I don’t just mean UGC, I mean the layers of meaning that come from different ways of working and looking at the world, that different people have. For example, if you are a small artist group, a national museum, a local authority library or an online archive, the way that you build meaning around your object varies greatly.

The impact of the new world of cross-sectoral partnerships that is being advocated (by some) at this year’s MA conference, is going to be a whole new thing for museums to deal with and are each the ‘real thing’ for someone.

A good topic for a future MA conference session I think?

MA2007 Maurice Davies “Empower Don’t Control”

Maurice was in great form for his keynote, passionate and you can tell that he really does believe what he is saying.

He asks “If museums as the new churches of society, then we need to do more than just encounter and celebrate, we need to inspire”

He would like to see museums matter to society and see their exhibitions have as much impact as an opera, play, book or individual work of art to create a full experience that does more than just interpret. His sites examples of exhibitions that have had a key individual at the heart of the vision, individual artists or designers that are from outside the museum world.

This sounded to me like a call to work with the Arts Council more closely.

Will Hutton yesterday was talking about all the cultural sector being on the same page, so that places museums alongside the Arts Council world who have a lot of experience of commissioning exhibitions and large scale installations with artists.

I wonder what would happen if this kind of partnership started to happen? Museum curator’s skill sharing with visual artist organisations with a view to commissioning artists to create the kind of experiences that Maurice talks about (again, this comes back to Will Hutton’s point about the experiential economy – this is the growing area of the creative industries).

In the ACE visual art strategy ‘Turning Point’ they talk about the need to bring together the historical and the contemporary and that is the same as what Maurice was saying about the need to “connect to contemporary issues” and to “interpret the past and the present”.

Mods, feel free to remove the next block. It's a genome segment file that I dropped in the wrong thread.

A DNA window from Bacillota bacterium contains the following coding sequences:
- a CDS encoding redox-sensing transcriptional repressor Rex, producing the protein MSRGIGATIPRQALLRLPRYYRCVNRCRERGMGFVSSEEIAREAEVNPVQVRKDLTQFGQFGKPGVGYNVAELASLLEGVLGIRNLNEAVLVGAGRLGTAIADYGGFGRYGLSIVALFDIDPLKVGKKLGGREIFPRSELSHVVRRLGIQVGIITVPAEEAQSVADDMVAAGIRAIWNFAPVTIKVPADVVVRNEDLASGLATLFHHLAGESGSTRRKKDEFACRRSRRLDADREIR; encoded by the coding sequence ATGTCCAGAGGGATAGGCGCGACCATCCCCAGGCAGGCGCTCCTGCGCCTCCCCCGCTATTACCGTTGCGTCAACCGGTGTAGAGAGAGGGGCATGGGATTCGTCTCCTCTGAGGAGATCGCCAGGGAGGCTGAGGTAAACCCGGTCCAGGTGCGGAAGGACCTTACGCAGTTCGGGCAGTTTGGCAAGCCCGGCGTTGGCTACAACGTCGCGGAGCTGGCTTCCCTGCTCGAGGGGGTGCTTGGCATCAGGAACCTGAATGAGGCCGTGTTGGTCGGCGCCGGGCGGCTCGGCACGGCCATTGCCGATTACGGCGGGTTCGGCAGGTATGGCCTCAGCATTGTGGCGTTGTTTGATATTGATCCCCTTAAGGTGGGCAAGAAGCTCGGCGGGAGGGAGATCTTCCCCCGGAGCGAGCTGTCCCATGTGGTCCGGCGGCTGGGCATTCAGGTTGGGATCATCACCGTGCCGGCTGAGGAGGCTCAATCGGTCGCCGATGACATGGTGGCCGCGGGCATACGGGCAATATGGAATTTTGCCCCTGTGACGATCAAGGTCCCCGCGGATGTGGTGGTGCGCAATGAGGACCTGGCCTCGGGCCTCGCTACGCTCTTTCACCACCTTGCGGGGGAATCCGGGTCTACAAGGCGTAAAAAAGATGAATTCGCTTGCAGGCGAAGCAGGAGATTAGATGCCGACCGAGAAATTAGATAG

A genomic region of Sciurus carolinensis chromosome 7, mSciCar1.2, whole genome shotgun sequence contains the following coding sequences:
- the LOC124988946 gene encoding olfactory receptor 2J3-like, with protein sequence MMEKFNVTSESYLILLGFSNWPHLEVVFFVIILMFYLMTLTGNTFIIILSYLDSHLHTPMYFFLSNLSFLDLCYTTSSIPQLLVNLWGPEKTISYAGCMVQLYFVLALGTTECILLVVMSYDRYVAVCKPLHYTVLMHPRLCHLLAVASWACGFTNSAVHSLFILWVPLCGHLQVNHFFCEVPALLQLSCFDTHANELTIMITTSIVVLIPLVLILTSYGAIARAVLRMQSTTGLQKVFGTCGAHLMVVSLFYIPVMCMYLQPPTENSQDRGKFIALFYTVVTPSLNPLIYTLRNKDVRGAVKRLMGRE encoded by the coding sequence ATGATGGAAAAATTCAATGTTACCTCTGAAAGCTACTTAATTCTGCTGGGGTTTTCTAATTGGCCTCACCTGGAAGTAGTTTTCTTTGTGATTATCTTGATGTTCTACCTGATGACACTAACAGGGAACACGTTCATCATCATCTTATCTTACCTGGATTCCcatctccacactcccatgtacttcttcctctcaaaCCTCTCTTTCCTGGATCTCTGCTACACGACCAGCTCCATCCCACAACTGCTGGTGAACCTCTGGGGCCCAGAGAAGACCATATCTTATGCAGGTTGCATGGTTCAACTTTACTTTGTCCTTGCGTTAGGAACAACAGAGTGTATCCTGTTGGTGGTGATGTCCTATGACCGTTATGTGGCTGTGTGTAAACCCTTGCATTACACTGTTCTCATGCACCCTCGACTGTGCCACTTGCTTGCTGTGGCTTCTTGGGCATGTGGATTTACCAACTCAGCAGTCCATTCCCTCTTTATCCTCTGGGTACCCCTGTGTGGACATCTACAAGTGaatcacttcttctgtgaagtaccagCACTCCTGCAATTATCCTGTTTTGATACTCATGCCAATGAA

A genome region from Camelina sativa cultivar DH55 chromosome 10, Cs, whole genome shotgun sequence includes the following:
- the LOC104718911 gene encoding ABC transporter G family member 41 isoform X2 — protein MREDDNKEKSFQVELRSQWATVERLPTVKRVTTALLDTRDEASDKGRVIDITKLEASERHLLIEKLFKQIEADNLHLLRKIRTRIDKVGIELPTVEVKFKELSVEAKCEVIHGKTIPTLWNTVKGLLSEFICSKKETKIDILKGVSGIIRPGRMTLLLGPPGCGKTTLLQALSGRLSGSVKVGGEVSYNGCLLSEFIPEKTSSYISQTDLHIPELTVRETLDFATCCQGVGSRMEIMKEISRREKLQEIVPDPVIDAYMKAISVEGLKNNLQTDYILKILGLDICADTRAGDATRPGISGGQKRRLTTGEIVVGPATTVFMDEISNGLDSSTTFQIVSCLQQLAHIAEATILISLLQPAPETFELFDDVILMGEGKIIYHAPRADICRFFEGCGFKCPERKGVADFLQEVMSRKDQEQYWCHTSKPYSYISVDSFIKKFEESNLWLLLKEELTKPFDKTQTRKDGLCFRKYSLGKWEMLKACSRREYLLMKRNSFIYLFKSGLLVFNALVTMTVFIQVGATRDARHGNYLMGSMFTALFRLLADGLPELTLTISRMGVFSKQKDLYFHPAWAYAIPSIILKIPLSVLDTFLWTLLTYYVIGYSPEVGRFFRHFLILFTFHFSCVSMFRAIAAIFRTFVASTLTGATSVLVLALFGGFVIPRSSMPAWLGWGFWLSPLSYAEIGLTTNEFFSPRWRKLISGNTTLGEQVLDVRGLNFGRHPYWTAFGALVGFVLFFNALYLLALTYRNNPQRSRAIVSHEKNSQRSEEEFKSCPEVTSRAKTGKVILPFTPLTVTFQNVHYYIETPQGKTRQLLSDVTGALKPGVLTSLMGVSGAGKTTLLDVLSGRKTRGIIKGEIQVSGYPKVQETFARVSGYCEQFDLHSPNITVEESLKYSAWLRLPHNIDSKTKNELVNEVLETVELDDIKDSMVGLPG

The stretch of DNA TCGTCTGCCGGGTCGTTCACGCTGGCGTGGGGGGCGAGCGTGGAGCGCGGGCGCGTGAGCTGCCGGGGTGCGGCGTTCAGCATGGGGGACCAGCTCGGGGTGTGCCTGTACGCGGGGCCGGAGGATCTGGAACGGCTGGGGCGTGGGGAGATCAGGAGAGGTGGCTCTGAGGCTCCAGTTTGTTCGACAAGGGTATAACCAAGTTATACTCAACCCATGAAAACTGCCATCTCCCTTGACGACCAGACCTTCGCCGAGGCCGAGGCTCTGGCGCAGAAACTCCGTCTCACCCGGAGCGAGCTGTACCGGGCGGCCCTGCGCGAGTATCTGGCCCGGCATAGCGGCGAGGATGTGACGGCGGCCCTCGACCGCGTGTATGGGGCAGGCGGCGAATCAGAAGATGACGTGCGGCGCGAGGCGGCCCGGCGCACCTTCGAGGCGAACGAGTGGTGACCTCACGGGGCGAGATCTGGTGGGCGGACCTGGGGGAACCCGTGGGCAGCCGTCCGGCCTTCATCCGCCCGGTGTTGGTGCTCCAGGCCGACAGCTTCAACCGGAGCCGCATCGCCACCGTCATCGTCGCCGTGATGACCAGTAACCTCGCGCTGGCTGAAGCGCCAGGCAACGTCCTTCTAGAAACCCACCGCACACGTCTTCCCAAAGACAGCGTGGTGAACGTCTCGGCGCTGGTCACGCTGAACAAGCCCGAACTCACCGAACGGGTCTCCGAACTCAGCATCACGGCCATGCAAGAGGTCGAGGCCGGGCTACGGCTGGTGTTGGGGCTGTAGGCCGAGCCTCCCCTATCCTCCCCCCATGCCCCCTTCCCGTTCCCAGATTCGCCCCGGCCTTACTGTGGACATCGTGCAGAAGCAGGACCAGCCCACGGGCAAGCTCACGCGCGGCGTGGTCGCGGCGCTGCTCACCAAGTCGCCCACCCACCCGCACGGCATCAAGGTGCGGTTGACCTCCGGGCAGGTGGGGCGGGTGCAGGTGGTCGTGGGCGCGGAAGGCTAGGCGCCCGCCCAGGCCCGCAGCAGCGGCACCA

I wonder how long it will take for this type of partnership to be a requirement from government and not simply an idea? I believe that there is a lot of ways that the MLA and ACE could help each other – not to dictate or overtake, but to exchange expertise, criticisms, success and failures – and I know that there are some organisations that are already leading this.

Personally, I’m not sure that this vision of inspiration should be an expectation of all museums. I quite like things that I can just encounter, things that are just there for me to see, that are not trying to change my life – who wants a life changing experience every day?

But Maurice is right that at their best, the kind of profound life changing shows that are possible in museums are the aspiration that the sector should strive for.

MA2007 Virginia Tandy – Presidential Address

Virginia has won the lottery – no, she’s not giving up her job at the Manchester City Galleries, it was only a tenner but nevertheless she is a big fan. She remembers the cash strapped era of the nineties when the kind of capital projects the lottery has facilitated, were unimaginable.

But what about beyond the lottery, what should our priorities be for the future? Her answers were simple but powerful.
– Partnership
– Learning outside the classroom
– Strategic leadership
– Digital solutions

I agree with her points, in particular the need for more collaboration with arts, libraries, archives and heritage sectors. “How else” she asks “can we do anything on a scale that will make a difference?”

At the 24 Hour Museum, we have actively sought partnership not only with the Arts Council, Visit Britain but also internationally with others who work in the same online publishing field as us (see culturemondo.org). Invaluable, necessary and what audiences would expect to see – culture outside the government department categories and available for audiences to jump between, mix up and explore.

She mentions the great work that is already going on encouraging learning outside the classroom (the new DCMS / University of Leicester report is a good document – ) – not in a box but free of a curriculum that sometimes doesn’t help promote creativity (see Ken Robinson for more on this).

She mentions the new CEO, Roy Clare at MLA and finally welcomes in “a new chapter at MLA to create the powerful strategic body that the sector has wanted and needed for many years.” Hear, hear to that. I am looking forward to getting his scrutinising eye onto the 24HM and give us a change to work more strategically with him and building our services to promote the sector to audiences in effective way online.